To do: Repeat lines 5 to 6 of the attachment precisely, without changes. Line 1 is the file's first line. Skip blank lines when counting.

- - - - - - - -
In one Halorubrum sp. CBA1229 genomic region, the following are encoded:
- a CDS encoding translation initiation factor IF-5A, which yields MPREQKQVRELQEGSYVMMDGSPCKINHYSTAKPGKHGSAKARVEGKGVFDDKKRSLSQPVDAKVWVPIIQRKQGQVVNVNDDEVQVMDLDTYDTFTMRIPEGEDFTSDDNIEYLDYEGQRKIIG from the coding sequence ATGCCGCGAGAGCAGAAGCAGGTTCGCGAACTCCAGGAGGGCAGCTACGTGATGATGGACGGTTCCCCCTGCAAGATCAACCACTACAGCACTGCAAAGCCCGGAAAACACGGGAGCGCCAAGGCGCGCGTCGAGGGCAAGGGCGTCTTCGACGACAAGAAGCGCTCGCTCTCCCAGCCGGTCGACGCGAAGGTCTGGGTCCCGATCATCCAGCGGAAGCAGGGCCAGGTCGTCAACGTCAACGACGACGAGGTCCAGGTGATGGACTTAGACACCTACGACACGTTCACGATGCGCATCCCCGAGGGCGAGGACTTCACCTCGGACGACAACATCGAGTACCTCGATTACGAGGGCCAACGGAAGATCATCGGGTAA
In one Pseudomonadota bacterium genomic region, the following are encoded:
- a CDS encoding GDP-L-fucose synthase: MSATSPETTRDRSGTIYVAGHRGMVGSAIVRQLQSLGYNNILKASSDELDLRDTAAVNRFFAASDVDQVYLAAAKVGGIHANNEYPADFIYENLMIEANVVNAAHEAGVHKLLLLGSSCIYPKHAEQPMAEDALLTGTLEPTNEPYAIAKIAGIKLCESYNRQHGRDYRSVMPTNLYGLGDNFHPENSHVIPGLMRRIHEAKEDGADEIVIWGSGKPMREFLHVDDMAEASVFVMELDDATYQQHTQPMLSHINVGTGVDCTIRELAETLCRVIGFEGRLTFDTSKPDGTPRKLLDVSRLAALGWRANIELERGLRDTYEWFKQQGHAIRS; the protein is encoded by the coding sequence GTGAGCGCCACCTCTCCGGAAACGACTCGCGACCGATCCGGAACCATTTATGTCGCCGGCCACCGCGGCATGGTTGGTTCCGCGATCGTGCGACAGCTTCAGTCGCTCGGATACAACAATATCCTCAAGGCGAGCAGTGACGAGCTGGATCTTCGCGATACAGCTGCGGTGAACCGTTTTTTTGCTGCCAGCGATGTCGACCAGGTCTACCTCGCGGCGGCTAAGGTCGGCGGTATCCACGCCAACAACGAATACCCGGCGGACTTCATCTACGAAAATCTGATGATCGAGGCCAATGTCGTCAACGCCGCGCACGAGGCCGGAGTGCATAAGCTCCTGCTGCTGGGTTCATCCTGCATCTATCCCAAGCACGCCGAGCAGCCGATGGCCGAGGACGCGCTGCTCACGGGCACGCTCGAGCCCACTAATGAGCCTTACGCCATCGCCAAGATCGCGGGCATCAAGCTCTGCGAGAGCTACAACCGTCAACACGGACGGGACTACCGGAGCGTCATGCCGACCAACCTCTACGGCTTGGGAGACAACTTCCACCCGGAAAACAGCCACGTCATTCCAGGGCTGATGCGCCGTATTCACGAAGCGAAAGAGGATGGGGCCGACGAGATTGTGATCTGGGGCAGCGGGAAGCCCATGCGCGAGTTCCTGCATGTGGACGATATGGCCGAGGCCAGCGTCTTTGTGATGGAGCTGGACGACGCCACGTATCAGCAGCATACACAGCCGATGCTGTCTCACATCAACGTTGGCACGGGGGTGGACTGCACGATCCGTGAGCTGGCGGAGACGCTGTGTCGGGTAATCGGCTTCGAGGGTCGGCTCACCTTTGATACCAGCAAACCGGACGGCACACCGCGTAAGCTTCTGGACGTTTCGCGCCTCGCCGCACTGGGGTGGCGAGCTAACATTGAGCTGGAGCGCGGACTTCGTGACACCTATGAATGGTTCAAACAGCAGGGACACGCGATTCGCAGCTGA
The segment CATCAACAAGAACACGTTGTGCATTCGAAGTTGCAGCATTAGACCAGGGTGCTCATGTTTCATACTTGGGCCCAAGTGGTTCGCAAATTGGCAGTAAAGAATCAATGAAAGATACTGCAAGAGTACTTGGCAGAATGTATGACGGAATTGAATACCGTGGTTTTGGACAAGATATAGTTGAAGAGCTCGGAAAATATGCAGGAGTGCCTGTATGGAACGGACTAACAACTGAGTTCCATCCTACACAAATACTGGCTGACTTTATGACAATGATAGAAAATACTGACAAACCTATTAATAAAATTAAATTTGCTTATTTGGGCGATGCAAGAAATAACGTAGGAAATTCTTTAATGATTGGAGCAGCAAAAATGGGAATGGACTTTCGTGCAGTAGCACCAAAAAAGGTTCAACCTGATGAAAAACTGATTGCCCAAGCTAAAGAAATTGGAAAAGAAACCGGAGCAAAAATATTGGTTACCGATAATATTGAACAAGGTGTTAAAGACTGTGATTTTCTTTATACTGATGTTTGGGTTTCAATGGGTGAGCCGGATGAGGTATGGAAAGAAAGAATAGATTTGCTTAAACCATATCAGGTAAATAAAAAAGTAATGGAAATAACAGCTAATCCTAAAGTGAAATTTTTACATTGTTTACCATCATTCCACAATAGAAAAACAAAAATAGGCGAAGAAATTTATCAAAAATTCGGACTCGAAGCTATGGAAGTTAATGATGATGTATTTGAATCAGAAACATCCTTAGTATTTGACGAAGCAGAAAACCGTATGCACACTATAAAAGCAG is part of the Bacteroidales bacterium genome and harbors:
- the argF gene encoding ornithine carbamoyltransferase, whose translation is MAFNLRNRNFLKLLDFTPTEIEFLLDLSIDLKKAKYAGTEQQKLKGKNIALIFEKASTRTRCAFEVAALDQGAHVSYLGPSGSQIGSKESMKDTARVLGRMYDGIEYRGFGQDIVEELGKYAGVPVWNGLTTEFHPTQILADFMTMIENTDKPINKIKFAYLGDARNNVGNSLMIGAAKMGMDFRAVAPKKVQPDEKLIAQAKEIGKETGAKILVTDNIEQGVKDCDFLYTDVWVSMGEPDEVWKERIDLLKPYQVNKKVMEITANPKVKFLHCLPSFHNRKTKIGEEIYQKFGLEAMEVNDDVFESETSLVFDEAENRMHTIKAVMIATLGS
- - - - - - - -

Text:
The segment CATCAACAAGAACACGTTGTGCATTCGAAGTTGCAGCATTAGACCAGGGTGCTCATGTTTCATACTTGGGCCCAAGTGGTTCGCAAATTGGCAGTAAAGAATCAATGAAAGATACTGCAAGAGTACTTGGCAGAATGTATGACGGAATTGAATACCGTGGTTTTGGACAAGATATAGTTGAAGAGCTCGGAAAATATGCAGGAGTGCCTGTATGGAACGGACTAACAACTGAGTTCCATCCTACACAAATACTGGCTGACTTTATGACAATGATAGAAAATACTGACAAACCTATTAATAAAATTAAATTTGCTTATTTGGGCGATGCAAGAAATAACGTAGGAAATTCTTTAATGATTGGAGCAGCAAAAATGGGAATGGACTTTCGTGCAGTAGCACCAAAAAAGGTTCAACCTGATGAAAAACTGATTGCCCAAGCTAAAGAAATTGGAAAAGAAACCGGAGCAAAAATATTGGTTACCGATAATATTGAACAAGGTGTTAAAGACTGTGATTTTCTTTATACTGATGTTTGGGTTTCAATGGGTGAGCCGGATGAGGTATGGAAAGAAAGAATAGATTTGCTTAAACCATATCAGGTAAATAAAAAAGTAATGGAAATAACAGCTAATCCTAAAGTGAAATTTTTACATTGTTTACCATCATTCCACAATAGAAAAACAAAAATAGGCGAAGAAATTTATCAAAAATTCGGACTCGAAGCTATGGAAGTTAATGATGATGTATTTGAATCAGAAACATCCTTAGTATTTGACGAAGCAGAAAACCGTATGCACACTATAAAAGCAG is part of the Bacteroidales bacterium genome and harbors:
- the argF gene encoding ornithine carbamoyltransferase, whose translation is MAFNLRNRNFLKLLDFTPTEIEFLLDLSIDLKKAKYAGTEQQKLKGKNIALIFEKASTRTRCAFEVAALDQGAHVSYLGPSGSQIGSKESMKDTARVLGRMYDGIEYRGFGQDIVEELGKYAGVPVWNGLTTEFHPTQILADFMTMIENTDKPINKIKFAYLGDARNNVGNSLMIGAAKMGMDFRAVAPKKVQPDEKLIAQAKEIGKETGAKILVTDNIEQGVKDCDFLYTDVWVSMGEPDEVWKERIDLLKPYQVNKKVMEITANPKVKFLHCLPSFHNRKTKIGEEIYQKFGLEAMEVNDDVFESETSLVFDEAENRMHTIKAVMIATLGS